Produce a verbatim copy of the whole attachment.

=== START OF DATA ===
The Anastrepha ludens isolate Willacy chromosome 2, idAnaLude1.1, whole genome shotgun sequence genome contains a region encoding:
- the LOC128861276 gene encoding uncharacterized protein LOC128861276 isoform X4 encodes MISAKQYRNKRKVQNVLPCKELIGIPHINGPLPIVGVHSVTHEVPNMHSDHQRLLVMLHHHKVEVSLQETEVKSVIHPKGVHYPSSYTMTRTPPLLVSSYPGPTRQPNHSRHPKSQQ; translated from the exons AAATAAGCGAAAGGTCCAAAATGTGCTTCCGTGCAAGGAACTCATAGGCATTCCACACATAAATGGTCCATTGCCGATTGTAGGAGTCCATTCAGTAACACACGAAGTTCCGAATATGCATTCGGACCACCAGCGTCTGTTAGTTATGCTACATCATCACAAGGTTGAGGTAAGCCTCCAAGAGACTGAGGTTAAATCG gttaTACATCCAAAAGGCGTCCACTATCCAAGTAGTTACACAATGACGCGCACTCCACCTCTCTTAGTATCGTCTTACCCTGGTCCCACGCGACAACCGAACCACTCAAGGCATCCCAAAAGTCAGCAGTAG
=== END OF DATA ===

The Anastrepha ludens isolate Willacy chromosome 2, idAnaLude1.1, whole genome shotgun sequence genome contains a region encoding:
- the LOC128861276 gene encoding uncharacterized protein LOC128861276 isoform X4 encodes MISAKQYRNKRKVQNVLPCKELIGIPHINGPLPIVGVHSVTHEVPNMHSDHQRLLVMLHHHKVEVSLQETEVKSVIHPKGVHYPSSYTMTRTPPLLVSSYPGPTRQPNHSRHPKSQQ; translated from the exons AAATAAGCGAAAGGTCCAAAATGTGCTTCCGTGCAAGGAACTCATAGGCATTCCACACATAAATGGTCCATTGCCGATTGTAGGAGTCCATTCAGTAACACACGAAGTTCCGAATATGCATTCGGACCACCAGCGTCTGTTAGTTATGCTACATCATCACAAGGTTGAGGTAAGCCTCCAAGAGACTGAGGTTAAATCG gttaTACATCCAAAAGGCGTCCACTATCCAAGTAGTTACACAATGACGCGCACTCCACCTCTCTTAGTATCGTCTTACCCTGGTCCCACGCGACAACCGAACCACTCAAGGCATCCCAAAAGTCAGCAGTAG